This is the final leg of my Irish reading tour for Carrie K's Ireland Reading Challenge and, sadly, things didn’t go according to plan. I wanted to read the Flann O’Brien collection, The Best of Myles, but had trouble locating a copy in time, so when I spotted The Irish RM, by Somerville and Ross, in a charity shop I bought it. I had high hopes of this. Not quite the anarchic humour of O’Brien which I had been looking forward to, but a gently funny account of life in rural Ireland at the end of the 19th century – or so I thought. My view was coloured by fond memories of the roguish charms of Peter Bowles in a TV adaptation of the book back in the 1980s. All I can say from a distance of almost 30 years is that either my memory has played me false, or else my judgement was seriously flawed.
Set in the west of Ireland, the book is a series of short stories centred on Major Sinclair Yeates , who has retired from the British Army and taken up a position asResident Magistrate (the RM of the title). The major is, he assures us, part Irish, but despite this he spends most of his time trying to understand the Irish and exert his authority over his servants, neighbours, the local villagers, and the ‘villains’ who appear before him. They, however, are determined to keep him in the dark about their not quite legitimate goings-on. This conflict forms the basis of what passes for humour. For example, in the first chapter it transpires that spooky noises in the night are caused not by the ghost of Great Uncle McCarthy (the previous tenant) but by two of his relatives who have taken up residence in the attics and are selling foxes and drinking the major’s whisky...
Another yarn revolves around the major’s efforts to retrieve casks of rum from a shipwrecked vessel, while the local community concentrate their efforts on spiriting the cargo away. And so it goes on... and on... and on... Oh, yes, and there’s lots about hunting, and racing, and horses, which is fine if you like hunting, and racing, and horses, but I don’t.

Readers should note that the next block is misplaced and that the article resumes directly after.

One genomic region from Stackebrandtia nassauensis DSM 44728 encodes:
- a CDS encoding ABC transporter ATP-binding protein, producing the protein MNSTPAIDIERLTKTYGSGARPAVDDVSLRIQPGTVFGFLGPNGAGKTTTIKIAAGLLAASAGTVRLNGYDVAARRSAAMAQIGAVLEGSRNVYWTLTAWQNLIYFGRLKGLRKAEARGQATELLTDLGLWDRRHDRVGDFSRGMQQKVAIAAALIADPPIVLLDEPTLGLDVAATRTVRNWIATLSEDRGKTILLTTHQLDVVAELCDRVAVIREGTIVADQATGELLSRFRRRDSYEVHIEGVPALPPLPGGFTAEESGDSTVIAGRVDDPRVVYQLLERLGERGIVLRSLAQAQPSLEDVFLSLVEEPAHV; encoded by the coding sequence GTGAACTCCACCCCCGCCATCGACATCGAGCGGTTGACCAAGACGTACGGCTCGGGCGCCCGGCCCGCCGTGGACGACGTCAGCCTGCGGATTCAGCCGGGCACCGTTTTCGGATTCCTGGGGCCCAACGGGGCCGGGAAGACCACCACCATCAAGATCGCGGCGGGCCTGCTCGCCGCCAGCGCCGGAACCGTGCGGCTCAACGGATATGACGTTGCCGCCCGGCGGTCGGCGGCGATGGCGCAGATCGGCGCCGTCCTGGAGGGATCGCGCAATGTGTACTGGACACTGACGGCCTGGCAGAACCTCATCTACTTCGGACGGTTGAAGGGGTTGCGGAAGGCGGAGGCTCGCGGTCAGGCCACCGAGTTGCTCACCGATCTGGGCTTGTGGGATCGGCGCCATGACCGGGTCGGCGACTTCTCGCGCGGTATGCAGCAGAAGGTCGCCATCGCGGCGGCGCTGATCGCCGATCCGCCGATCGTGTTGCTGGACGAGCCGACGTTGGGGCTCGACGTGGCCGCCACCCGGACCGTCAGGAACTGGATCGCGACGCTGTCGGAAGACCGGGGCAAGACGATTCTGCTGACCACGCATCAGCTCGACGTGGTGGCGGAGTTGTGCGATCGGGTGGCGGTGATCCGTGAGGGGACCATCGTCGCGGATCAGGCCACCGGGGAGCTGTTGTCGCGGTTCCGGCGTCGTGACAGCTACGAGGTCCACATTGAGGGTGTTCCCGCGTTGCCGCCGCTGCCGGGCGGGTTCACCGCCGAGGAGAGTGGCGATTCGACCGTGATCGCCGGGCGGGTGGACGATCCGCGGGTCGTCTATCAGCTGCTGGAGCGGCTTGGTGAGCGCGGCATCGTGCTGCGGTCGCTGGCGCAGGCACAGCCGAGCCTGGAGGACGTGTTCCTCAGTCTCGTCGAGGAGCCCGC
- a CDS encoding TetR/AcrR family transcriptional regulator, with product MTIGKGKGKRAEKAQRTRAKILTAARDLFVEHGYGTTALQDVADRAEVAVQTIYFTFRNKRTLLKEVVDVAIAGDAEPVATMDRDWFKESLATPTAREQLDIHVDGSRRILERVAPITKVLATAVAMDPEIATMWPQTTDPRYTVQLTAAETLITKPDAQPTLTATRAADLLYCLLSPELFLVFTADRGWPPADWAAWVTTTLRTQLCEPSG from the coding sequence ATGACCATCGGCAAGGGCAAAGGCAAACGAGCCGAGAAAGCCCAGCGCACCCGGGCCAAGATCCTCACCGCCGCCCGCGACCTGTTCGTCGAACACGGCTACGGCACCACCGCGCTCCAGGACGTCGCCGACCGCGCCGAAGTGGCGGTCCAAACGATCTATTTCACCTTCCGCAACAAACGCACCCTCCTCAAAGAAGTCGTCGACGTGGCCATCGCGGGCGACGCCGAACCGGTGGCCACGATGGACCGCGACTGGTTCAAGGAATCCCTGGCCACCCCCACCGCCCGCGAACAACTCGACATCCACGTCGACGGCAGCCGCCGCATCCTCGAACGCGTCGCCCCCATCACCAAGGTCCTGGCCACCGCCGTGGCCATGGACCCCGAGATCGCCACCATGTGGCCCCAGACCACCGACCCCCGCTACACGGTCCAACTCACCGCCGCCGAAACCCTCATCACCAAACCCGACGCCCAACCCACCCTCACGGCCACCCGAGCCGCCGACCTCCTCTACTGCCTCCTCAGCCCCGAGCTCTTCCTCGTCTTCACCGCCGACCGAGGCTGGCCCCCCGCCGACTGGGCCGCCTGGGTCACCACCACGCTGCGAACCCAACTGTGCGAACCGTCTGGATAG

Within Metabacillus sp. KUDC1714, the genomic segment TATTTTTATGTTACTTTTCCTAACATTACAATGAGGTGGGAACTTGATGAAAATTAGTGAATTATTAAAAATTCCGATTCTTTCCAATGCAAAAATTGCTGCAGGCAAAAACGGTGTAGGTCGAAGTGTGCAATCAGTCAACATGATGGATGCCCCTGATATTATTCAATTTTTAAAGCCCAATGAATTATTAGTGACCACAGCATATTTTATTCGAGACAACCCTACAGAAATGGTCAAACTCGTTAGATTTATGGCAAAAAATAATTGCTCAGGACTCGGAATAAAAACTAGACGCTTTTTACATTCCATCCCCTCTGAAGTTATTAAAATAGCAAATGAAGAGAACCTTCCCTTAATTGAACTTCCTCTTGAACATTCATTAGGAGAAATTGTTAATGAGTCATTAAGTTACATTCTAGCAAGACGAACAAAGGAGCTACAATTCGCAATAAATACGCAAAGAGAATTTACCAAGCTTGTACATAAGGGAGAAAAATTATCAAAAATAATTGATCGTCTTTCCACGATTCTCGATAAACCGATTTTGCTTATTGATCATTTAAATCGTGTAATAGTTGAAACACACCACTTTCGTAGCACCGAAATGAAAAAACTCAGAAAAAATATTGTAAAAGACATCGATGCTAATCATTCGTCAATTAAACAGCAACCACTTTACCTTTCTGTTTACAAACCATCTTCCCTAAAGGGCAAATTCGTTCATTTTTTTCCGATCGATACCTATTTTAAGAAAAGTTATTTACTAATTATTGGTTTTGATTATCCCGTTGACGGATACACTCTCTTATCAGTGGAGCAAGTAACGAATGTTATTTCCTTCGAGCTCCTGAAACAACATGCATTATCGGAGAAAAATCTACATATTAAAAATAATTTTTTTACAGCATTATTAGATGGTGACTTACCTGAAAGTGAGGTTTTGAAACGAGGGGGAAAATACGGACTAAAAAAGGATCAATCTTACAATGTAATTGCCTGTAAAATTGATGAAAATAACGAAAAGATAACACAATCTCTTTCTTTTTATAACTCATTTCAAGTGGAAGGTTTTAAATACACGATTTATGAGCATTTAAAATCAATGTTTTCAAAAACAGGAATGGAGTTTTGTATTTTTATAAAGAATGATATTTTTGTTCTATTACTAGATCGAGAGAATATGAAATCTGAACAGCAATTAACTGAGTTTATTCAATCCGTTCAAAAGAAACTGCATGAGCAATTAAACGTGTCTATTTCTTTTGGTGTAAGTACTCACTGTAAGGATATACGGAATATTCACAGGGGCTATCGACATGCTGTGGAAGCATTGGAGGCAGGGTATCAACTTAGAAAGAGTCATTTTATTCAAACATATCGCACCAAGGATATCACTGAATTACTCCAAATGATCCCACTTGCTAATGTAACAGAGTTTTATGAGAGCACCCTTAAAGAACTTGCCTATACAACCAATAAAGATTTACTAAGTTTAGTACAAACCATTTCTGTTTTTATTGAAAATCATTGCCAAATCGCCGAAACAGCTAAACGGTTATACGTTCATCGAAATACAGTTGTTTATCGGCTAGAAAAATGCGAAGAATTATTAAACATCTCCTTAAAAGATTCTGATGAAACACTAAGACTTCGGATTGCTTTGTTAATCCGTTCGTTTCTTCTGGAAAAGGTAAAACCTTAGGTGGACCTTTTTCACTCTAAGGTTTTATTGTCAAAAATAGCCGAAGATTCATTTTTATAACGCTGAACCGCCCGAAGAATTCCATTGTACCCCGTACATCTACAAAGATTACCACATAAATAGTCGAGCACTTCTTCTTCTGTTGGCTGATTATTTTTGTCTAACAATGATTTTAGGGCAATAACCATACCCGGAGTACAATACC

Most of the plots are sketchy in the extreme, and there is no growth in any of the characters. Indeed, from a modern perspective the portrayal of the local Irish population could be regarded as patronising since they all seem to be ridiculous caricatures: battle axe women, country yokels, cunning wheeler dealers and so on. Visiting dignitaries, on the other hand, are invariably English.
I think it’s fair to say that this is the sort of book which could never be written today. It was published in 1899, before the Easter Rising, the Civil War, the creation of the Irish Free State, or the birth of the Republic of Ireland. This is the Ireland of ‘the big house’, when the British were still in control, and people knew their place and were happy with their lot – or at least that’s how it seems in The Irish RM. In reality the nationalist movement was gaining widespread support, and people in all walks of life were working to forge a national identity, but you’d never know that by reading this book . Authors Edith Somerville and Martin Ross (the pen name of Violet Martin) were, presumably, harking back to an earlier time.